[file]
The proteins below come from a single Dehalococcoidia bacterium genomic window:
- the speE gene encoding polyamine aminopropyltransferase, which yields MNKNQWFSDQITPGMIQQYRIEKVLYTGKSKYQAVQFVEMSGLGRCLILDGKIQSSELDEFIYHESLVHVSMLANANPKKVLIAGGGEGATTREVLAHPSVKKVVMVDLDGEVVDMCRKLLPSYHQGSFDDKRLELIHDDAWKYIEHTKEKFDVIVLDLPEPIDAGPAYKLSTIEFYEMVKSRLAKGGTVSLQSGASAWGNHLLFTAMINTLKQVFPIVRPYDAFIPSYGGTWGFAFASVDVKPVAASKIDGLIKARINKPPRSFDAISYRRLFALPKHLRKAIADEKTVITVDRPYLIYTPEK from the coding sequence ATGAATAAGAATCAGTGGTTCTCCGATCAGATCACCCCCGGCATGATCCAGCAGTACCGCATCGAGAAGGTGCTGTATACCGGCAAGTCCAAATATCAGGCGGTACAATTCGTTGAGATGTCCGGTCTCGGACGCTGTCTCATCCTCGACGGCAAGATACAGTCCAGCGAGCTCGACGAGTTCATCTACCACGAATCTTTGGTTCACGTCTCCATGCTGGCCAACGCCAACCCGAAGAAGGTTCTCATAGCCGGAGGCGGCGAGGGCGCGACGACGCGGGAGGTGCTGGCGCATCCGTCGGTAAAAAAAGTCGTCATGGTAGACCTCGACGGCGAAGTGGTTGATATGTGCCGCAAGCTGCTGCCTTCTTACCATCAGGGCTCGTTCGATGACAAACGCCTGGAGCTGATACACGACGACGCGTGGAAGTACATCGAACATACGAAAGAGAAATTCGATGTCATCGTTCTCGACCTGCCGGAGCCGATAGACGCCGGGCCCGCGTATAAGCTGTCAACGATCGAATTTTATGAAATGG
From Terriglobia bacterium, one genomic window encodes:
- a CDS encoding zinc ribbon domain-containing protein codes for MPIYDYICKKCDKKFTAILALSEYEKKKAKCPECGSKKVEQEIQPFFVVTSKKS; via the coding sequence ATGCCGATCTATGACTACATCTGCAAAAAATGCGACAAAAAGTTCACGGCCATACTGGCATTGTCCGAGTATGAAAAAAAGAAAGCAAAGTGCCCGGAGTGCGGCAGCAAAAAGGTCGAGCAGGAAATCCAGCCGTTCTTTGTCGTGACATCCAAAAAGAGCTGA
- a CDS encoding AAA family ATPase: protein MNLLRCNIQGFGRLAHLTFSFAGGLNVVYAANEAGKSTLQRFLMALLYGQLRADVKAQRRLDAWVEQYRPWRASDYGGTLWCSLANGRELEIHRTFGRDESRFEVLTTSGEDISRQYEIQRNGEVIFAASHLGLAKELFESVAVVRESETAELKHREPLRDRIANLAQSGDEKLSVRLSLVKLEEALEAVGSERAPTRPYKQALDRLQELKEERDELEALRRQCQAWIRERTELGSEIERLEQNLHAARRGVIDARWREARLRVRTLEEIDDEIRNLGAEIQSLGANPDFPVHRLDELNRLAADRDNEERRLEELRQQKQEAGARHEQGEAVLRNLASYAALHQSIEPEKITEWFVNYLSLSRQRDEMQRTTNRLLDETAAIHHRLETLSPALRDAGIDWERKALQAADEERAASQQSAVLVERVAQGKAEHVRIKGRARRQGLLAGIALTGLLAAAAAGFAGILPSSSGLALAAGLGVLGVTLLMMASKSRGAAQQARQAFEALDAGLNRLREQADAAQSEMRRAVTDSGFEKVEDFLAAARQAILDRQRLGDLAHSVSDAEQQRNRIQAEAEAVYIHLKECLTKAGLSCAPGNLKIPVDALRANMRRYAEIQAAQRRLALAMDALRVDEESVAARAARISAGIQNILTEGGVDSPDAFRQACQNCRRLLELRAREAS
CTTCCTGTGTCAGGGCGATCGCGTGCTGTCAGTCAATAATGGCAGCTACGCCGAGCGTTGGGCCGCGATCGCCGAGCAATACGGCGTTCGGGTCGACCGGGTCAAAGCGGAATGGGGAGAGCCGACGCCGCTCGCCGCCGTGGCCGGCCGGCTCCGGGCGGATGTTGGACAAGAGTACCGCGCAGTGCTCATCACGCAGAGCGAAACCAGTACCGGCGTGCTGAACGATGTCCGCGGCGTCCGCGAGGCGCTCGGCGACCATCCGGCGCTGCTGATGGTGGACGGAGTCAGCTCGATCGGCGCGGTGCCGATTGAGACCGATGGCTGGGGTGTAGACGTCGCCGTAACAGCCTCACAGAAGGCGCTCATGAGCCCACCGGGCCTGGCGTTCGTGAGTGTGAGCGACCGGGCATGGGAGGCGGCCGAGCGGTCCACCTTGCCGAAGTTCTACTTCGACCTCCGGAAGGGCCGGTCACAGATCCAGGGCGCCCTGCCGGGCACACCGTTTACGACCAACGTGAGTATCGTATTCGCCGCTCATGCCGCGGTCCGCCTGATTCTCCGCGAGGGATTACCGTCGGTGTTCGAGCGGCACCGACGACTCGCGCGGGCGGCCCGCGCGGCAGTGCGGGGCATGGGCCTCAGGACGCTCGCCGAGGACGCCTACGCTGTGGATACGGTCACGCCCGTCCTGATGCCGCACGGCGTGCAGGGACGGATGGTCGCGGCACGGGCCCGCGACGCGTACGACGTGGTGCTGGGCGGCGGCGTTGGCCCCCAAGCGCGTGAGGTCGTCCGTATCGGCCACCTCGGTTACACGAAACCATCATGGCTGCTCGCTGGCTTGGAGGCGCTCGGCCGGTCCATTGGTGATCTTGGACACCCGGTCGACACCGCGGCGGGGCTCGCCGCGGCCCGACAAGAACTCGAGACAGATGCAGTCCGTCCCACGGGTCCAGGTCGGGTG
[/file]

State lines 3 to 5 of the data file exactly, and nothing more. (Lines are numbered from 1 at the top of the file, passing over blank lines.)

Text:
From Terriglobia bacterium, one genomic window encodes:
- a CDS encoding zinc ribbon domain-containing protein codes for MPIYDYICKKCDKKFTAILALSEYEKKKAKCPECGSKKVEQEIQPFFVVTSKKS; via the coding sequence ATGCCGATCTATGACTACATCTGCAAAAAATGCGACAAAAAGTTCACGGCCATACTGGCATTGTCCGAGTATGAAAAAAAGAAAGCAAAGTGCCCGGAGTGCGGCAGCAAAAAGGTCGAGCAGGAAATCCAGCCGTTCTTTGTCGTGACATCCAAAAAGAGCTGA
- a CDS encoding AAA family ATPase: protein MNLLRCNIQGFGRLAHLTFSFAGGLNVVYAANEAGKSTLQRFLMALLYGQLRADVKAQRRLDAWVEQYRPWRASDYGGTLWCSLANGRELEIHRTFGRDESRFEVLTTSGEDISRQYEIQRNGEVIFAASHLGLAKELFESVAVVRESETAELKHREPLRDRIANLAQSGDEKLSVRLSLVKLEEALEAVGSERAPTRPYKQALDRLQELKEERDELEALRRQCQAWIRERTELGSEIERLEQNLHAARRGVIDARWREARLRVRTLEEIDDEIRNLGAEIQSLGANPDFPVHRLDELNRLAADRDNEERRLEELRQQKQEAGARHEQGEAVLRNLASYAALHQSIEPEKITEWFVNYLSLSRQRDEMQRTTNRLLDETAAIHHRLETLSPALRDAGIDWERKALQAADEERAASQQSAVLVERVAQGKAEHVRIKGRARRQGLLAGIALTGLLAAAAAGFAGILPSSSGLALAAGLGVLGVTLLMMASKSRGAAQQARQAFEALDAGLNRLREQADAAQSEMRRAVTDSGFEKVEDFLAAARQAILDRQRLGDLAHSVSDAEQQRNRIQAEAEAVYIHLKECLTKAGLSCAPGNLKIPVDALRANMRRYAEIQAAQRRLALAMDALRVDEESVAARAARISAGIQNILTEGGVDSPDAFRQACQNCRRLLELRAREAS